Advanced Energy Perspectives

The State of Advanced Metering Infrastructure and Time-Varying Rates, in Three Maps and One Graph. The Leaders – and Laggards – May Surprise You.

Posted by Coley Girouard

Nov 22, 2017 11:06:00 AM

    

Two weeks ago, the U.S. Energy Information Administration (EIA) released its final 2016 data files (EIA-861), detailing valuable information such as sales, revenues, and utility data for the electricity industry. At AEE, we’ve been digging in. Two of the key trends we have been tracking this year, and that we analyzed first, are advanced metering infrastructure (AMI) and time varying rates (TVR), by state. Which are the leaders in smart meters and smart rates? Not who you think.

AMI, or smart meters, are a foundational and invaluable technology needed to enable a smarter, flexible, clean, and affordable grid. Specifically, AMI connects a home to the electric grid through a two-way communication system capable of recording and transmitting data between the end user and the utility. As of 2016, there were over 70 million AMI meters installed in the U.S. – a 9.4% increase over 2015, and about 47% of meters overall. The biggest increases in residential smart meters installed were in Illinois (+43%), Alaska (+21%), Kansas and Michigan (+24%), and Oklahoma and Tennessee (+22%).

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Probably more surprising are the states that are falling behind. Many of the laggards in AMI deployment are seen as leading the country in electricity system reforms, including New York, Rhode Island, Hawaii, and Massachusetts, as well as a fifth, New Jersey, which has one of the highest shares of net metering customers in the country. However, several of these states should soon find themselves moving up the list, as at least three are in the midst of large grid modernization initiatives – New York, Rhode Island, Hawaii – and should soon be deploying AMI at a quicker pace.

Where there is smart meter deployment there is regulatory action, so we are currently keeping tabs on key AMI dockets through PowerSuite, AEE’s digital platform. Most recently, on August 29, Hawaiian Electric Co. filed a $205 million grid modernization plan that includes targeted smart meter deployment. In Colorado, the Public Utilities Commission approved a settlement agreement on July 25 that, among other things, initiates full AMI roll-out in Xcel Energy’s service territory commencing in 2020. And Entergy has been busy seeking approval for AMI roll-outs in several jurisdictions in 2017, including recent affirmative decisions in Louisiana, Mississippi, Arkansas, and a pending application in Texas.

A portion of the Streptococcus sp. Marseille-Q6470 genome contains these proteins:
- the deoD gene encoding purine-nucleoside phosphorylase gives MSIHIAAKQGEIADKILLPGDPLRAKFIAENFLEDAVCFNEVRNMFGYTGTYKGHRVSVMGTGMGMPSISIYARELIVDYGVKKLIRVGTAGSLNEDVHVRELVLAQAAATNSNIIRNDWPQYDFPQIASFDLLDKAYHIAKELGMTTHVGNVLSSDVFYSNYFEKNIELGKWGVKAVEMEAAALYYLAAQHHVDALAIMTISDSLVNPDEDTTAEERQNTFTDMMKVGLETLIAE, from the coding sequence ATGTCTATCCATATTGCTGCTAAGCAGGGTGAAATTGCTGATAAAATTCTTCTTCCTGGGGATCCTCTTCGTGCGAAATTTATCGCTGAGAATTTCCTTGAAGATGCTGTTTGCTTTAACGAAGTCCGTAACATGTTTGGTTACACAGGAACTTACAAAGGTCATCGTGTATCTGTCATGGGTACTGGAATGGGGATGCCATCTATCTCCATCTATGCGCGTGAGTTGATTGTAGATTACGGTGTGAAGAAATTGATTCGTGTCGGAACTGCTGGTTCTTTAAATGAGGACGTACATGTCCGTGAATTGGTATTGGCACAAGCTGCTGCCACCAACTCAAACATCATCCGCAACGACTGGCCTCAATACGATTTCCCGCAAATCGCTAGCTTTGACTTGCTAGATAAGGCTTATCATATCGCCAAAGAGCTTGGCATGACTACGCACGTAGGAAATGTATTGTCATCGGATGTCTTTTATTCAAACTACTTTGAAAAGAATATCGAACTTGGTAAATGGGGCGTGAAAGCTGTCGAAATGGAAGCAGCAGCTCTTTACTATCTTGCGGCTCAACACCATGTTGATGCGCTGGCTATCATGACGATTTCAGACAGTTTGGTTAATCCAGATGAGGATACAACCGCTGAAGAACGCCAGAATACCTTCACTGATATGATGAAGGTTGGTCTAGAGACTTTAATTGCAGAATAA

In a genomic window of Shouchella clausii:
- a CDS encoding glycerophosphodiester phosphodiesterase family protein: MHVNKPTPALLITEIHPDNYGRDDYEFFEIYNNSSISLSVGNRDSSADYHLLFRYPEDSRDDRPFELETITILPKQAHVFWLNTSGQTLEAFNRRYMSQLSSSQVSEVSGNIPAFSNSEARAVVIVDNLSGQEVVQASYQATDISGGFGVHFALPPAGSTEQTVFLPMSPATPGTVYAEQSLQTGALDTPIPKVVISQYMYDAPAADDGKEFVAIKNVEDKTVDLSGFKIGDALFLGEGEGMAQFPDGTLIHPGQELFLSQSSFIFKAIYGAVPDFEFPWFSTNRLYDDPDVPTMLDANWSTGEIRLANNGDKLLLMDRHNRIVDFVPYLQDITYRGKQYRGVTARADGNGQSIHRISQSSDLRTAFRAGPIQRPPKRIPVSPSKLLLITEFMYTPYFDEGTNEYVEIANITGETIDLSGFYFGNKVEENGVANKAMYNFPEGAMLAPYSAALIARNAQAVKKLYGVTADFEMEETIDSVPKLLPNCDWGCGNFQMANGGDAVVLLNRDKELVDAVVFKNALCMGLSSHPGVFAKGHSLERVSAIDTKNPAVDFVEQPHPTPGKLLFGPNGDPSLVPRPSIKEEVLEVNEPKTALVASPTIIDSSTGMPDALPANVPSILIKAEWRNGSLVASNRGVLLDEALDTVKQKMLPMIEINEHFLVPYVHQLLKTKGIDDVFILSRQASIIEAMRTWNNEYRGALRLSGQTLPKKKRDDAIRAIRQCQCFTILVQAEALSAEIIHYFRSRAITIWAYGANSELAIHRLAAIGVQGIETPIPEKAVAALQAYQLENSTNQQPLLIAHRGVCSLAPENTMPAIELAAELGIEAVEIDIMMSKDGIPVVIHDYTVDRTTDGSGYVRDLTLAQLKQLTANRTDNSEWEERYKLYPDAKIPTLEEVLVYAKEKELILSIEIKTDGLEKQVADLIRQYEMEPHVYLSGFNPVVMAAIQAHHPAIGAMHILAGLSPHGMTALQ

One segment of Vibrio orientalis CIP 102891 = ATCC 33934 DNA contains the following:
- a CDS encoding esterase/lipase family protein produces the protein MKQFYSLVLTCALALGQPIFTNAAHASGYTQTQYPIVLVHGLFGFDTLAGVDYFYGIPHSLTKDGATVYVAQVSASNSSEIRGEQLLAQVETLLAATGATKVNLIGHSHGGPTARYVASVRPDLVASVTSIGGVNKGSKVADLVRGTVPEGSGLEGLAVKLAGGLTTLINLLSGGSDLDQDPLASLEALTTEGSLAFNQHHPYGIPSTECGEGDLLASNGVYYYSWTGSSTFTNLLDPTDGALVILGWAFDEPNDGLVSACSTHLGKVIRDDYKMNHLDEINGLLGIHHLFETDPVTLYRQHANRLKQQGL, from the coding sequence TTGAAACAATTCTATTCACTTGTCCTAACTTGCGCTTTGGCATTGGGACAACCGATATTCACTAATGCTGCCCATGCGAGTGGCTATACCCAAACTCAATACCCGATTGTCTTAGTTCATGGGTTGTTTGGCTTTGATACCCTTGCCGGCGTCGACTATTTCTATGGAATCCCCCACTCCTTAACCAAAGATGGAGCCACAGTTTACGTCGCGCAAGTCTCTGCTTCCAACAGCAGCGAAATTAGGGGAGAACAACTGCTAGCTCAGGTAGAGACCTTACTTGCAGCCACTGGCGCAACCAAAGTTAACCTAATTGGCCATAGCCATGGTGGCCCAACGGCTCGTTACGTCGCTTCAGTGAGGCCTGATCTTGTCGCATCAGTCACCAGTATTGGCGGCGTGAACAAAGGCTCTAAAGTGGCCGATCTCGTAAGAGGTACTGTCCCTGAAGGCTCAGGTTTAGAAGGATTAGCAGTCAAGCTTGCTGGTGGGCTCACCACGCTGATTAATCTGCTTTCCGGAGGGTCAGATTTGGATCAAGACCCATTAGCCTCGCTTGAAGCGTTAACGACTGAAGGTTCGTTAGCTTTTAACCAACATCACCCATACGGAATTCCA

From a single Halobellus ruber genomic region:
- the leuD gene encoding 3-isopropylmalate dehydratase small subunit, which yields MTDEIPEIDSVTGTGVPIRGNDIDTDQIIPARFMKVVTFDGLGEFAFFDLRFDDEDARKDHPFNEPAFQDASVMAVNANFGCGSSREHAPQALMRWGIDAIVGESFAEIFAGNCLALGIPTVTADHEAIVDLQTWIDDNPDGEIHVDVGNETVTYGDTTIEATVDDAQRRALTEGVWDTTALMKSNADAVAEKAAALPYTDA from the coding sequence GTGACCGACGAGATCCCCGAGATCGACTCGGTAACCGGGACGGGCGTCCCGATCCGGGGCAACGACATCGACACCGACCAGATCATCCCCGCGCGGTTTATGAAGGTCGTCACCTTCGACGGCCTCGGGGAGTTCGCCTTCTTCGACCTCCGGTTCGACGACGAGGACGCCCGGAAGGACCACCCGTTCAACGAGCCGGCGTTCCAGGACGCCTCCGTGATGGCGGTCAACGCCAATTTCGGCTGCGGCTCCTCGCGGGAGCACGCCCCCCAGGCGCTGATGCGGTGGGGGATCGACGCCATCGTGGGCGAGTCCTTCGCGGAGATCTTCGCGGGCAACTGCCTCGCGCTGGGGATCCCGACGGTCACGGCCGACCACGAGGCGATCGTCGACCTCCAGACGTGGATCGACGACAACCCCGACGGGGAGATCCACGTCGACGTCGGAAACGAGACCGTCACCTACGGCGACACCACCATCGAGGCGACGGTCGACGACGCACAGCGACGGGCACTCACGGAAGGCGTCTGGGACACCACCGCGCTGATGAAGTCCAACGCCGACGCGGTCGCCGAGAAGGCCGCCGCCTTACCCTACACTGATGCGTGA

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One of the capabilities that smart meters unlock is time-varying rates (TVR). TVRs can take many forms but they generally work by pricing electricity higher at times when demand is high, encouraging customers to reduce their use when electricity is the most expensive to generate or when there are capacity constraints on the system.

In 2016, the leading states in TVR adoption remain largely unchanged from the previous year. There are now 7.95 million customers enrolled on TVRs, a 4.7% increase over 2015. Maryland continues to lead the nation, with over 75% of their residential customers on time-differentiated rates. This is largely the result of Baltimore Gas & Electric’s (BGE) highly successful peak time rebate (PTR) program, Smart Energy Rewards. As of 2016, BGE had enrolled over 1 million customers on its PTR, which is the default rate for customers with a smart meter installed on their property. The program notifies customers by phone, email, or text the day before an “energy savings day”; if customers reduce their usage from 1pm to 7pm, they receive a $1.25 per kWh bill credit.

 

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Other states leading the pack in terms of residential customers on a TVR include Delaware (59%), Oklahoma (37%), Arizona (32%), and Ohio (15%). However, we expect to see several new states crack the top of the rankings in the coming years. Most notable is California, which is expected to move toward default time-of-use rates for residential customers in 2019. Greater use of TVR could also emerge from several alternative rate design investigations across the country, including in Minnesota, Rhode Island, Pennsylvania, and Missouri.

 

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Data don’t lie, and we will keep looking at the data from EIA to highlight key advanced energy trends. To keep up to date on energy policy developments across the country yourself, check out AEE’s PowerSuite.

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Topics: 21st Century Electricity System, utility, regulation

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